Steps to Handle Bullying

parentingages and stages

Growing up, many of us experienced some form of bullying. Either we were the victim of it or watched other be bullied. Unfortunately, it is a common experience for many children and adolescents. When I was in 3rd grade, a group of girls started bullying me so much that I asked my mother if I could switch schools. To this day I am so glad she really listened to me and let me change schools so that I could have a fresh start with a new group of classmates.

There has always been bullying, but I think the attitude and awareness on how to handle it has changed. The American Society for the Prevention of Cruelty to Children (ASPCC) reports that 6 out of 10 American youth witness bullying at least once a day. The bullying can be either verbal or physical, and boys tend to use physical intimidation or threats regardless of the gender of the victims. Girls tend to bully other girls, and it is usually verbal abuse. What we are seeing now in our technological world is online bullying in chat rooms, email, and on social networking sites. These social media platforms weren’t around when we were kids, so I feel for the students of today as it is tough to avoid if you become a target.

Children who become a target and are constantly bullied experience real suffering. It can affect their social and emotional development and even their schoolwork. I know for me, it got to the point that I started to dread going to school. According to the American Academy of Child & Adolescent Psychiatry (AACAP), most bullying occurs on playgrounds, in lunchrooms, in bathrooms, on school buses, or in unsupervised halls.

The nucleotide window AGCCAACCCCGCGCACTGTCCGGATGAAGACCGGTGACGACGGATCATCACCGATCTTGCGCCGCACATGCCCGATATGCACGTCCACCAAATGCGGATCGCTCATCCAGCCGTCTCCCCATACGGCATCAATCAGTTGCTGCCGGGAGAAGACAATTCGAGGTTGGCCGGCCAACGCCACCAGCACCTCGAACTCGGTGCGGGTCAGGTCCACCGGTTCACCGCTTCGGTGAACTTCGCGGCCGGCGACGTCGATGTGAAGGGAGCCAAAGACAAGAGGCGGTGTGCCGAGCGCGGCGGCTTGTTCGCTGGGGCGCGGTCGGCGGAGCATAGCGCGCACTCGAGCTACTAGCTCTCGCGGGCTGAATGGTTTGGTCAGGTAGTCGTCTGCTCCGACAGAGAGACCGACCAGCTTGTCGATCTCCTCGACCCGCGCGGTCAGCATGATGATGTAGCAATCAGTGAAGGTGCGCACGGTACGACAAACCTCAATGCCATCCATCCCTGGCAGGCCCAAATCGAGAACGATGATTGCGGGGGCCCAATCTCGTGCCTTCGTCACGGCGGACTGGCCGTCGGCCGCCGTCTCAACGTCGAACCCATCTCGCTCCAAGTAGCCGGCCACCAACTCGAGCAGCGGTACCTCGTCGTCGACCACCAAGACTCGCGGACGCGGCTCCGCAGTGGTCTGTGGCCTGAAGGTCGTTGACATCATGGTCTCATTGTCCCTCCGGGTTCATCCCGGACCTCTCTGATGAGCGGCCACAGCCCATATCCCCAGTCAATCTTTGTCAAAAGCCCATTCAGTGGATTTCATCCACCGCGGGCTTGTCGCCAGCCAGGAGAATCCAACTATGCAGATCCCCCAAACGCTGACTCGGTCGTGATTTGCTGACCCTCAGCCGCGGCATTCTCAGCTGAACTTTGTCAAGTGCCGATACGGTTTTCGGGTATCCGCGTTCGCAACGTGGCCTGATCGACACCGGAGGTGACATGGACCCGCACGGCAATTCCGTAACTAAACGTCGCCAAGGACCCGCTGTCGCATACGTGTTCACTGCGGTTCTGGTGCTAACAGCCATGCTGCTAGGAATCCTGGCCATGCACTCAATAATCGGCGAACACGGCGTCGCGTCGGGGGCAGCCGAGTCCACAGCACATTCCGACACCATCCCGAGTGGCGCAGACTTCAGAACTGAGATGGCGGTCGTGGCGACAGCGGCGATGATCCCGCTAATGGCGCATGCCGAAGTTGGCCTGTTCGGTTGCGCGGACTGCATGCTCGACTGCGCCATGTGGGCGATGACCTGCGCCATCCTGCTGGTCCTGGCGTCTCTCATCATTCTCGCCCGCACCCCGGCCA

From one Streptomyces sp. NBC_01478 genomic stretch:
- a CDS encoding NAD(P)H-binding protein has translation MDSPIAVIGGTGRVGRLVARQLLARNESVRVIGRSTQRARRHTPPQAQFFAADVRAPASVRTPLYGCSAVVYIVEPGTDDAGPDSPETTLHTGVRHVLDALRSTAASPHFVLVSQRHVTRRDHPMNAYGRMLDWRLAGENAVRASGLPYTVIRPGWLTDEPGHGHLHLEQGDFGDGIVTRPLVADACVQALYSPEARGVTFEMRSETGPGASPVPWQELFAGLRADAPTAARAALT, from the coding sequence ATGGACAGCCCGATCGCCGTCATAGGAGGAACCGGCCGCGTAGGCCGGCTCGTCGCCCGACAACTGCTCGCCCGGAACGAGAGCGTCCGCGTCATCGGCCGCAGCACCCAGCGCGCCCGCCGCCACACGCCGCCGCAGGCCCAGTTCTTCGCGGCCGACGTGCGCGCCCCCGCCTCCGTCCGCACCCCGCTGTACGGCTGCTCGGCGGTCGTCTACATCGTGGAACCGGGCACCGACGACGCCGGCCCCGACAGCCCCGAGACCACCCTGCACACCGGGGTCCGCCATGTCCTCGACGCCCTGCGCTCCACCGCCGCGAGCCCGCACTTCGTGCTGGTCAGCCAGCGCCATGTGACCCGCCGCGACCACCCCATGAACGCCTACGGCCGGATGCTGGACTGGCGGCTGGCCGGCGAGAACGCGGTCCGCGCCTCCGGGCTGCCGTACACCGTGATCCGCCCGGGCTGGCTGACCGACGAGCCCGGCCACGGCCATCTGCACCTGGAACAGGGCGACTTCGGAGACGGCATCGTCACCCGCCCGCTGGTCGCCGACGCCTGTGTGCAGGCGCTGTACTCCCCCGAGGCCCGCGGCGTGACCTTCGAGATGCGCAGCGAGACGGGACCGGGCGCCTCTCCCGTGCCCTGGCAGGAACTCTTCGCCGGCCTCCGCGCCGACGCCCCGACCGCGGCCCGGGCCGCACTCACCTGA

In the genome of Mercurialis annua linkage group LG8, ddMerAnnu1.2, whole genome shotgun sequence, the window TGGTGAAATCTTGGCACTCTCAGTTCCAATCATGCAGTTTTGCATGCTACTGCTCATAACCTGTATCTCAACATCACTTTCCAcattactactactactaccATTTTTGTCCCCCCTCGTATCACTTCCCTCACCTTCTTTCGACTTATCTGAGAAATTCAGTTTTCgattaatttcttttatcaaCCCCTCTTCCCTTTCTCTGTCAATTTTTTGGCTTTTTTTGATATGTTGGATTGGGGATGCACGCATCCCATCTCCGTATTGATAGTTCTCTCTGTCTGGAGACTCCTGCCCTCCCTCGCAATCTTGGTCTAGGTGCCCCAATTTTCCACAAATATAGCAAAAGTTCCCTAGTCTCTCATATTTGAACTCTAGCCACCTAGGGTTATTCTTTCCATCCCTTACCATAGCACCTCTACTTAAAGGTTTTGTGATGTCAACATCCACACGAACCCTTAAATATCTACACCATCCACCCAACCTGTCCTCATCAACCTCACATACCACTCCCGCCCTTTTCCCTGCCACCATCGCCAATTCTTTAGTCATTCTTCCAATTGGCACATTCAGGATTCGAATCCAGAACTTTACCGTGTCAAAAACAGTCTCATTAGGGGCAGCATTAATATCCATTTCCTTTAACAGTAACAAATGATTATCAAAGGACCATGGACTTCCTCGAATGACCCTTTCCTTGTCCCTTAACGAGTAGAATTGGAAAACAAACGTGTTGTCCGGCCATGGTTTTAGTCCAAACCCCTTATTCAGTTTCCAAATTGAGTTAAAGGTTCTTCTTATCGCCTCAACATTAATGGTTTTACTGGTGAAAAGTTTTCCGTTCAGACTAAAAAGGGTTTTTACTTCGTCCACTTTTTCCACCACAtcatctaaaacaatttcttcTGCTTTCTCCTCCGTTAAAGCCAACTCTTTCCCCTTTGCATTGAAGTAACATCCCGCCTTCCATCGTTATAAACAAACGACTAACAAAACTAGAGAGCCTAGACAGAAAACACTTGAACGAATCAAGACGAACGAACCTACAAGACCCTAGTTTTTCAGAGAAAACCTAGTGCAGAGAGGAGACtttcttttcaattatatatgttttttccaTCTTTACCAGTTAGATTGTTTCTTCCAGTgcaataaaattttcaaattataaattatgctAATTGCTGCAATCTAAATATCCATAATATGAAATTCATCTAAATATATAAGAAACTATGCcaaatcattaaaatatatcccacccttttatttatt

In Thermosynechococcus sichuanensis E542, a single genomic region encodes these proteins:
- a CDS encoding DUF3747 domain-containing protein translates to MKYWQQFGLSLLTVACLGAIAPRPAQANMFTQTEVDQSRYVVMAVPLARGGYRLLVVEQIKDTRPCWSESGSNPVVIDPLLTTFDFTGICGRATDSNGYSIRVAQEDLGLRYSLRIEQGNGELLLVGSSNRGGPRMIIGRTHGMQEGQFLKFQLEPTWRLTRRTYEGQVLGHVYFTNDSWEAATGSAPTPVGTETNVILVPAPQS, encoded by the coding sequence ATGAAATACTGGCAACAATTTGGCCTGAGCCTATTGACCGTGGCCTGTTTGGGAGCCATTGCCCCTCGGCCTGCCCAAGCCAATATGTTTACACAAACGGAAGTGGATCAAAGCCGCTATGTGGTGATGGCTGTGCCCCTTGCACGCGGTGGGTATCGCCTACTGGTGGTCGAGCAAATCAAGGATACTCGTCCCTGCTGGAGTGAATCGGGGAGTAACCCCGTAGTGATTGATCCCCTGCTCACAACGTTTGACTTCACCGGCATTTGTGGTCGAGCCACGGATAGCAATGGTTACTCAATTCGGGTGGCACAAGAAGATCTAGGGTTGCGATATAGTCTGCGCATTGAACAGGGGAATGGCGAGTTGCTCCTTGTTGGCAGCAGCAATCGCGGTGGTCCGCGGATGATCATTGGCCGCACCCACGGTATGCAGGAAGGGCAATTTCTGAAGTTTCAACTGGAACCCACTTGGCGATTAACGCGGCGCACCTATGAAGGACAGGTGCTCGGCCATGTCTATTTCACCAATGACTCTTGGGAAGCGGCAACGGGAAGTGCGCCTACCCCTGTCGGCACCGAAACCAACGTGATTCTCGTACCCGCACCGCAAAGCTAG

It is up to parents and educators to talk about this important issue with their children and students. If you suspect that your child or a student of yours is bullying others, intervene as quickly as possible as bullying can lead to serious academic, social, and emotional difficulties. If you suspect that your child or student is the victim of bullying, provide them with an opportunity to talk about it with you. It helps to explain to them that this isn’t their fault and to ask them what they think should be done to stop the bullying. Sometimes just asking the bully to stop can have surprising results according to the AACAP. However, if it continues, it is important to involve the school principal, counselor, and teacher and develop a strategy to best handle the situation.

I recently came across a great resource for parents and teachers with the IT'S COOL TO BE CLEVER book and app. This story is about Edson Hendricks who overcame bullying as a child to become one of the world’s top computer scientists and invented the network design for the Internet. According to Leanne Jones, the author of IT'S COOL TO BE CLEVER, “They have included in the app Edson Hendricks life story, as well as some insights into practical programs from the materials on bullying that have been contributed by the Red Cross, the Council for Exceptional Children, and the U.S. Technical Assistance Center on Positive Behavioral Interventions and Supports.” The developers of this great app have made it free for the rest of the year, as they want to share this important and inspiring story with children of all ages and their parents. I think this app is amazing and anyone who is interested in how the internet came to be and learn how Mr. Hendricks overcame bullying to become one of our most important computer scientists will find this to be a fascinating read and resource!  You can read more at:

What resources have you found that have helped you and your children deal with bullying?

Featured image courtesy of Flickr.


Melissa Northway, M.S., is the author of Penelope the Purple Pirate, a Top 25 iTunes Book App.  She enjoys yoga, writing and hanging out with her family.  Her tomboy inspired her to write about a spunky redhead who likes to have adventures and at the same time teach little ones the importance of treating others with respect and kindness.  You can reach Melissa at: and on Penelope's Facebook Page:

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